I currently have more metal songs, piano songs, ukulele songs, and acoustic songs, and Christmas songs all finished up, but I’m just waiting until I get enough similar tracks to release as an album. I did so some of my own video game covers and I have more finished and ready to release but since they are cover songs, it costs me a decent amount of money in order to release them properly. Hopefully if my amount of streams/sales pick up I’ll be able to release them… Right now I have one from Mario 64, Donkey Kong Country, and 2 more Zelda songs ready to go.
• If you had to pick just one, which album would be your favorite?
I know you said just 1. But I feel like I have to pick 3…
1. My favorite album that wasn’t made by me will always be the first actual CD I ever owned. Green Day – Dookie.
2. My favorite of my albums is truthfully Jamming With Myself.
3. Since I don’t want to sound like I am just trying to promote my new album, I would pick Metal Moods as a close second.
• What are you listening to lately? Anything you would recommend?
Lately I’ve been all over the place with music. I’ve been listening a lot of James Galway, a German folk metal band called Equilibrium, Israel Kamakawiwoʻole, and Gary Hoey.
• What are your thoughts about bands releasing more singles, rather than following a traditional route and just releasing albums?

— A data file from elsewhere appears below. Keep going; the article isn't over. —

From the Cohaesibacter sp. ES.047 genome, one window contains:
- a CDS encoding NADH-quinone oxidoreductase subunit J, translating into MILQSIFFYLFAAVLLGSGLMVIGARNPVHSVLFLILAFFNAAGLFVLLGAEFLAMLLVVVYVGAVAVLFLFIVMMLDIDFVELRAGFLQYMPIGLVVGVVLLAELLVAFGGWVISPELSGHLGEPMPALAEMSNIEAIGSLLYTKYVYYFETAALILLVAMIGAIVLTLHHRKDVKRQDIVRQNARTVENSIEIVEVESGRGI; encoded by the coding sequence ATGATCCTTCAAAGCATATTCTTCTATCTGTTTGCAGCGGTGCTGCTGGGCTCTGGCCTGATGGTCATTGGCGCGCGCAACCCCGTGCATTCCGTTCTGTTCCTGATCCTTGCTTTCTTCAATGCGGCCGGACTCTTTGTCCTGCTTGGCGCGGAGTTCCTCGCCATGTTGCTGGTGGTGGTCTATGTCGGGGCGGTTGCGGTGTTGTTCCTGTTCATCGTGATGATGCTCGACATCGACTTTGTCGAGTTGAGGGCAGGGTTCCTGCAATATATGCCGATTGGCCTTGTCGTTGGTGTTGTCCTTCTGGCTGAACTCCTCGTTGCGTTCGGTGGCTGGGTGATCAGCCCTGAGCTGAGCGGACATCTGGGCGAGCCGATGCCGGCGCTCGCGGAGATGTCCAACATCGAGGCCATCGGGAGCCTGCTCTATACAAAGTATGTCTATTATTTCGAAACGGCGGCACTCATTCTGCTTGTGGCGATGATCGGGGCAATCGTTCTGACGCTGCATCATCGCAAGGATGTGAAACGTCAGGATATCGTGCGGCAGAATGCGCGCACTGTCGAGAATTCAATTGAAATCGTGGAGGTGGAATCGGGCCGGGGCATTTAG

Personally, I don’t like it. I know I have a decent amount of singles and will continue to, but it’s only because with the way streaming and the music industry is now, you need to if you want to get heard. Take Spotify for example, they have “featured playlists” which everyone wants to get their songs added to. As an artist, when you upload your music they give you option to select 1 song from 1 upcoming release to have their playlist creators listen to and if they like it, possibly add it to a good playlist. This is the best way to get streams via Spotify. If I release 1 single every month, I can select to have that single previewed. If I release a 10 track album, I can only select 1 track out of those 10 for them to listen to. I remember sticking a CD in the player and knowing what song will come next, Anticipating it, and enjoying entire CDs. Artists would create albums that are meant to be played beginning to end. I take the time to try to make sure the songs all flow well together for the albums. Just having a bunch of singles takes away from the experience in my opinion.